When the door opened for her, she swept out with all the regality she could muster. This new guard looked unsure as his role of guard and captor was transformed by her actions into that of servant and courtier.
But his stance firmed and the contempt returned as a few of the other hostages cried out for her not to go, not to let herself be taken somewhere alone with the enemy. But even if she had not wanted to learn why the guard was summoning her, she certainly did not want to see the results of an open conflict between armed insurgents and scared hostages. At least a few of the other hostages realized how much worse this situation could get and moved to restrain the more hysterical of their cohort from attacking the guards without a plan.
She smiled, gently, back at them. "Don't worry. There is nothing to fear."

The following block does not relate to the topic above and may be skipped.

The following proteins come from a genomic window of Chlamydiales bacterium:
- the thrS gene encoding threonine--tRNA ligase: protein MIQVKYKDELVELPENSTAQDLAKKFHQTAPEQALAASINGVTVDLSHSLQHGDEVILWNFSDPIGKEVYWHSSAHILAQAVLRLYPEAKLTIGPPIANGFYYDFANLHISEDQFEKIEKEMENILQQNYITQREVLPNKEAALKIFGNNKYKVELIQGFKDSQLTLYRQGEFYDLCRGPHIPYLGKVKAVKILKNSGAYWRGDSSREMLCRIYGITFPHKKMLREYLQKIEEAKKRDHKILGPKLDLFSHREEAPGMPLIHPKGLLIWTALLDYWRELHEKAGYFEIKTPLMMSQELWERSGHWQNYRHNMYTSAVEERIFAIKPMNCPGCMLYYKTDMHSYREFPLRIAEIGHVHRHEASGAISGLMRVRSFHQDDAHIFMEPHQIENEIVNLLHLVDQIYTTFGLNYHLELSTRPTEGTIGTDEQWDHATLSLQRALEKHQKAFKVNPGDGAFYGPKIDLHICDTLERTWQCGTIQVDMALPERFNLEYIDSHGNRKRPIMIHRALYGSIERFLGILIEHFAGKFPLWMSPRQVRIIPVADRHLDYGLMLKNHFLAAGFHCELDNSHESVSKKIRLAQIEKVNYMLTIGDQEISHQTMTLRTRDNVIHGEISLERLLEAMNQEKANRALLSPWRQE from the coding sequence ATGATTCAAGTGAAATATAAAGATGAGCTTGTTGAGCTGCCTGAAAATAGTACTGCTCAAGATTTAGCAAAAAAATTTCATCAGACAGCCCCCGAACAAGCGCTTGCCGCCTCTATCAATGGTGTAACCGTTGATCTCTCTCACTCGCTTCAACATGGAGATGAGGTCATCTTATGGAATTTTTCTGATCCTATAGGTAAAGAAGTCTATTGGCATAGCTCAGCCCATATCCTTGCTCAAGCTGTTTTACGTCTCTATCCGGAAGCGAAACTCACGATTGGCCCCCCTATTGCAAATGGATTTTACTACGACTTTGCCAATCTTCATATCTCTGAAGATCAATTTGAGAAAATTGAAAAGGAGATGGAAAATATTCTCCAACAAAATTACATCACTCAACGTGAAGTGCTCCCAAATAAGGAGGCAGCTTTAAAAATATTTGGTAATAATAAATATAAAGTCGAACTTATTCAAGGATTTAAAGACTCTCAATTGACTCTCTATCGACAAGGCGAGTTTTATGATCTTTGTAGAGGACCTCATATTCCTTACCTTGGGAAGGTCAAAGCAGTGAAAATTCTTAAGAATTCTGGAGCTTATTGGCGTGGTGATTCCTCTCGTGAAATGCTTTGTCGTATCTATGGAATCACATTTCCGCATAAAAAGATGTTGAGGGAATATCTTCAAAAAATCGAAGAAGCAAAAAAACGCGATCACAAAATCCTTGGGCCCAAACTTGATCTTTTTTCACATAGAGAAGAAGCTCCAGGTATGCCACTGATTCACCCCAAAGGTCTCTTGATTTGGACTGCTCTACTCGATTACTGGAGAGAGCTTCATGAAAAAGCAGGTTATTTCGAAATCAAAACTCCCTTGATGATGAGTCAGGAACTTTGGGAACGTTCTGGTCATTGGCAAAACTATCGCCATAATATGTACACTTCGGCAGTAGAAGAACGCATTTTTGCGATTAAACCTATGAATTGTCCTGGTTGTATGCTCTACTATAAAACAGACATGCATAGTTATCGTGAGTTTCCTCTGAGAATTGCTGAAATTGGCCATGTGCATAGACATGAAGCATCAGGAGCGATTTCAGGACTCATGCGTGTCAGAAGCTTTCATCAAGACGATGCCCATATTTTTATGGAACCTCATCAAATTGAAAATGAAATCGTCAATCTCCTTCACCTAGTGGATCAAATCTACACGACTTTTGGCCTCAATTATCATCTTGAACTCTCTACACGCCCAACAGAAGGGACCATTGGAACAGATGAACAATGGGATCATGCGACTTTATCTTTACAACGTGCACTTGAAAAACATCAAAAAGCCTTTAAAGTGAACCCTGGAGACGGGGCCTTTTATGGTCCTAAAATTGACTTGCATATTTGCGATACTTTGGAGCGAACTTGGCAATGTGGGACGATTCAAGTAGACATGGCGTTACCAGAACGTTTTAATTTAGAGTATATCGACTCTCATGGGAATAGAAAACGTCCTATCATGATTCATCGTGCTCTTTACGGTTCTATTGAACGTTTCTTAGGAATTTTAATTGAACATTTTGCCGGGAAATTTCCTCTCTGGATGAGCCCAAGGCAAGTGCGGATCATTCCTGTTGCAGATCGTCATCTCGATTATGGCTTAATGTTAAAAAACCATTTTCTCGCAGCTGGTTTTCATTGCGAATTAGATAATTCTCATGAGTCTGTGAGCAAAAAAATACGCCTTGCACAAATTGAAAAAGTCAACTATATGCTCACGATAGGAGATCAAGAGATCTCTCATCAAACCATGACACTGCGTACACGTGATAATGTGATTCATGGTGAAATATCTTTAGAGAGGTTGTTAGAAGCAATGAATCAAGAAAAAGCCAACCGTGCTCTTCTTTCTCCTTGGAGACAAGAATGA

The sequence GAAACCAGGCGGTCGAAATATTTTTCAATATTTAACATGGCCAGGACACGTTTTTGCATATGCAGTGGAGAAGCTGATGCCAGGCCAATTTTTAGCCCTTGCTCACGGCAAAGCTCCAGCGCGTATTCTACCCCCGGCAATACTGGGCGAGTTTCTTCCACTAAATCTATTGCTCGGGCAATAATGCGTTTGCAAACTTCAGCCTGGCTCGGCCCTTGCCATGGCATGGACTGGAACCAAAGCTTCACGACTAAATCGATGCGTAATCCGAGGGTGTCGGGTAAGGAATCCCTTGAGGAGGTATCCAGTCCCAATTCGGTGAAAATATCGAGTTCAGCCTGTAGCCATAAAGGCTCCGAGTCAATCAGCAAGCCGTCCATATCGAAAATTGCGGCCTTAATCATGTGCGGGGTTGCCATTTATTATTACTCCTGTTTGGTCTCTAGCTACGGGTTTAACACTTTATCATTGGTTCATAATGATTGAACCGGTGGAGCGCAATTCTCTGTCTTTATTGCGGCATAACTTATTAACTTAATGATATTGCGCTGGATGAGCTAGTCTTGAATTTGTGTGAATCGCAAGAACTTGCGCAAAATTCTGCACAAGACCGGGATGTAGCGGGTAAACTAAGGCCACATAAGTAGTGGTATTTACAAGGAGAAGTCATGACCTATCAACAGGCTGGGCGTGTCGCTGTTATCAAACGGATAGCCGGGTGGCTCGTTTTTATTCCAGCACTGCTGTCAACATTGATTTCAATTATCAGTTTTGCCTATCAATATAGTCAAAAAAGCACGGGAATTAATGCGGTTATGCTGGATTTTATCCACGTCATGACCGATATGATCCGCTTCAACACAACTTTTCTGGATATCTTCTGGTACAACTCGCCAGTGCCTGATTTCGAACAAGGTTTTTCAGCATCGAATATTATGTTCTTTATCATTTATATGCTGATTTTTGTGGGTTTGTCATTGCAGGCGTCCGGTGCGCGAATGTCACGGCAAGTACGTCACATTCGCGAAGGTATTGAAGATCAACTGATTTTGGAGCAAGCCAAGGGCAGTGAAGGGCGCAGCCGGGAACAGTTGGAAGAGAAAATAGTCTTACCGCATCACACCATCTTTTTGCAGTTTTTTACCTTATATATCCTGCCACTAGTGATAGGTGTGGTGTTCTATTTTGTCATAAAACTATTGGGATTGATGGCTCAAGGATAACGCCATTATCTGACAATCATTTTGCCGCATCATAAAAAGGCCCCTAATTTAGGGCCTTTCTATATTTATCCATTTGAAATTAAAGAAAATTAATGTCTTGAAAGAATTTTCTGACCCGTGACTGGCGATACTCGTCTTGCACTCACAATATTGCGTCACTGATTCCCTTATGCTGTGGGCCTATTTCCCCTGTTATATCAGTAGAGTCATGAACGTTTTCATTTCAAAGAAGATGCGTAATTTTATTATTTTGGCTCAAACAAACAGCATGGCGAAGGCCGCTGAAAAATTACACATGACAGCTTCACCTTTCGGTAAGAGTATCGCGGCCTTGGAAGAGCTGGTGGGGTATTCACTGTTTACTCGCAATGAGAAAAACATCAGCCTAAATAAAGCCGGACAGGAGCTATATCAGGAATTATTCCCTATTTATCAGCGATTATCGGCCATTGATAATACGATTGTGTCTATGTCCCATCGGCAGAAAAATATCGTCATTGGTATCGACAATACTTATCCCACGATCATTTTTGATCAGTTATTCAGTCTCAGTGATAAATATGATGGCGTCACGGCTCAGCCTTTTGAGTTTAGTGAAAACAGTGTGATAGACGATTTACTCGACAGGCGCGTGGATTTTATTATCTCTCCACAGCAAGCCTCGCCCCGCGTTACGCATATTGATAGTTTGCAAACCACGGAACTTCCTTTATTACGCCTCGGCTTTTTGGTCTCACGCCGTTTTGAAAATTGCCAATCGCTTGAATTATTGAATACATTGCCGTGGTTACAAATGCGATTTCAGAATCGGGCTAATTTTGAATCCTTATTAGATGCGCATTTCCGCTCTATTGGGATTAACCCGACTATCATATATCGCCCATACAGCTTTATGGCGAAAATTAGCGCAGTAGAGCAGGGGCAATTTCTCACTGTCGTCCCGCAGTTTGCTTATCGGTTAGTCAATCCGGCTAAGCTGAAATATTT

"Nothing to fear?" Her captor looked rather annoyed. "You think I don't plan to kill you?"
She smiled gently at him too, and decided that telling him that she knew he was merely her guide to someone with more authority would be unnecessarily snide. Instead, she spoke another truth.
"I have been wondering when I will next see my brothers and my sister. They did not approve of my stay here."
Her children had not approved of her trip to this embassy—apparently with good reason—but her siblings hadn't approved of her staying in this world. Peter and Edmund and Lucy had all disapproved of her, at the time of their death and for several years prior. They had died, leaving for the Lord's lands and taking their parents with them, while still disapproving of her. She had found life and love in the world of their birth, while they had all yearned ceaselessly for Narnia, looked only for what they no longer had. She had long wondered if, had they just learned to love this world half as much as they had Narnia, they might have stayed longer.